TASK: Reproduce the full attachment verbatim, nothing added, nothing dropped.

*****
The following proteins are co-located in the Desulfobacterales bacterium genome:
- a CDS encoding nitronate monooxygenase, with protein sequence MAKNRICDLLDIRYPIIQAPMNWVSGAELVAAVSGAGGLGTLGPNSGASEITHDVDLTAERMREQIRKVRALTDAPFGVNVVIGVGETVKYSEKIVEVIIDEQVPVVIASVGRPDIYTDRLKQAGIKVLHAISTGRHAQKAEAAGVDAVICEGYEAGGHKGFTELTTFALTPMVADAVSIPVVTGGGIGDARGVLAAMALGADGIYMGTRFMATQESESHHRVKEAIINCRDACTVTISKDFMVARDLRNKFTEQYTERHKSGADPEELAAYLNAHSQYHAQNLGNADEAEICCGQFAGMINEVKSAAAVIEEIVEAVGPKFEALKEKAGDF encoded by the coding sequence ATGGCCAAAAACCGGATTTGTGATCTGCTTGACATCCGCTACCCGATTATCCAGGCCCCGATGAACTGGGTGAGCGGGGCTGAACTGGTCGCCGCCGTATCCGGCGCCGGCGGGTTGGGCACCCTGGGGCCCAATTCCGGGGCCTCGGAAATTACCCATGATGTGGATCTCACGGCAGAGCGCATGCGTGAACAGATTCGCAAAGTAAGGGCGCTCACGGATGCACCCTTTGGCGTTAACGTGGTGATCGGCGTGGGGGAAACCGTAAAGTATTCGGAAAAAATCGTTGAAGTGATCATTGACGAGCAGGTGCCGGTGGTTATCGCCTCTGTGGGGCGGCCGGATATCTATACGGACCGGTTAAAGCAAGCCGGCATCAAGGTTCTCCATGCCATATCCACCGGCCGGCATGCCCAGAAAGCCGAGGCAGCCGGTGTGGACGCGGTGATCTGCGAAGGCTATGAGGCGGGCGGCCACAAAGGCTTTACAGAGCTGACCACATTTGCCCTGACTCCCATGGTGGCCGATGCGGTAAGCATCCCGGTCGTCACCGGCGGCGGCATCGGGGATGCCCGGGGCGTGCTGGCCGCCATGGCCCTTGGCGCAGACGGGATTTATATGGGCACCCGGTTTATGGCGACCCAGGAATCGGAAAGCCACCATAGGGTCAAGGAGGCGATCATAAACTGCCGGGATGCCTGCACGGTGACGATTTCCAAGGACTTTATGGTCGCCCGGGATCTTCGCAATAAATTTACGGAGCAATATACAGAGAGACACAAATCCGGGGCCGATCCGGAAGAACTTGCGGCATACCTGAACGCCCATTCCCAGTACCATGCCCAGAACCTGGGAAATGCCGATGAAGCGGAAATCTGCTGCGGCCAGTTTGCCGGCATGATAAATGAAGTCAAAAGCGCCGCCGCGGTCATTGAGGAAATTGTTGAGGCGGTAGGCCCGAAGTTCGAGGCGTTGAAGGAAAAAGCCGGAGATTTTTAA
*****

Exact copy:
The following proteins are co-located in the Desulfobacterales bacterium genome:
- a CDS encoding nitronate monooxygenase, with protein sequence MAKNRICDLLDIRYPIIQAPMNWVSGAELVAAVSGAGGLGTLGPNSGASEITHDVDLTAERMREQIRKVRALTDAPFGVNVVIGVGETVKYSEKIVEVIIDEQVPVVIASVGRPDIYTDRLKQAGIKVLHAISTGRHAQKAEAAGVDAVICEGYEAGGHKGFTELTTFALTPMVADAVSIPVVTGGGIGDARGVLAAMALGADGIYMGTRFMATQESESHHRVKEAIINCRDACTVTISKDFMVARDLRNKFTEQYTERHKSGADPEELAAYLNAHSQYHAQNLGNADEAEICCGQFAGMINEVKSAAAVIEEIVEAVGPKFEALKEKAGDF encoded by the coding sequence ATGGCCAAAAACCGGATTTGTGATCTGCTTGACATCCGCTACCCGATTATCCAGGCCCCGATGAACTGGGTGAGCGGGGCTGAACTGGTCGCCGCCGTATCCGGCGCCGGCGGGTTGGGCACCCTGGGGCCCAATTCCGGGGCCTCGGAAATTACCCATGATGTGGATCTCACGGCAGAGCGCATGCGTGAACAGATTCGCAAAGTAAGGGCGCTCACGGATGCACCCTTTGGCGTTAACGTGGTGATCGGCGTGGGGGAAACCGTAAAGTATTCGGAAAAAATCGTTGAAGTGATCATTGACGAGCAGGTGCCGGTGGTTATCGCCTCTGTGGGGCGGCCGGATATCTATACGGACCGGTTAAAGCAAGCCGGCATCAAGGTTCTCCATGCCATATCCACCGGCCGGCATGCCCAGAAAGCCGAGGCAGCCGGTGTGGACGCGGTGATCTGCGAAGGCTATGAGGCGGGCGGCCACAAAGGCTTTACAGAGCTGACCACATTTGCCCTGACTCCCATGGTGGCCGATGCGGTAAGCATCCCGGTCGTCACCGGCGGCGGCATCGGGGATGCCCGGGGCGTGCTGGCCGCCATGGCCCTTGGCGCAGACGGGATTTATATGGGCACCCGGTTTATGGCGACCCAGGAATCGGAAAGCCACCATAGGGTCAAGGAGGCGATCATAAACTGCCGGGATGCCTGCACGGTGACGATTTCCAAGGACTTTATGGTCGCCCGGGATCTTCGCAATAAATTTACGGAGCAATATACAGAGAGACACAAATCCGGGGCCGATCCGGAAGAACTTGCGGCATACCTGAACGCCCATTCCCAGTACCATGCCCAGAACCTGGGAAATGCCGATGAAGCGGAAATCTGCTGCGGCCAGTTTGCCGGCATGATAAATGAAGTCAAAAGCGCCGCCGCGGTCATTGAGGAAATTGTTGAGGCGGTAGGCCCGAAGTTCGAGGCGTTGAAGGAAAAAGCCGGAGATTTTTAA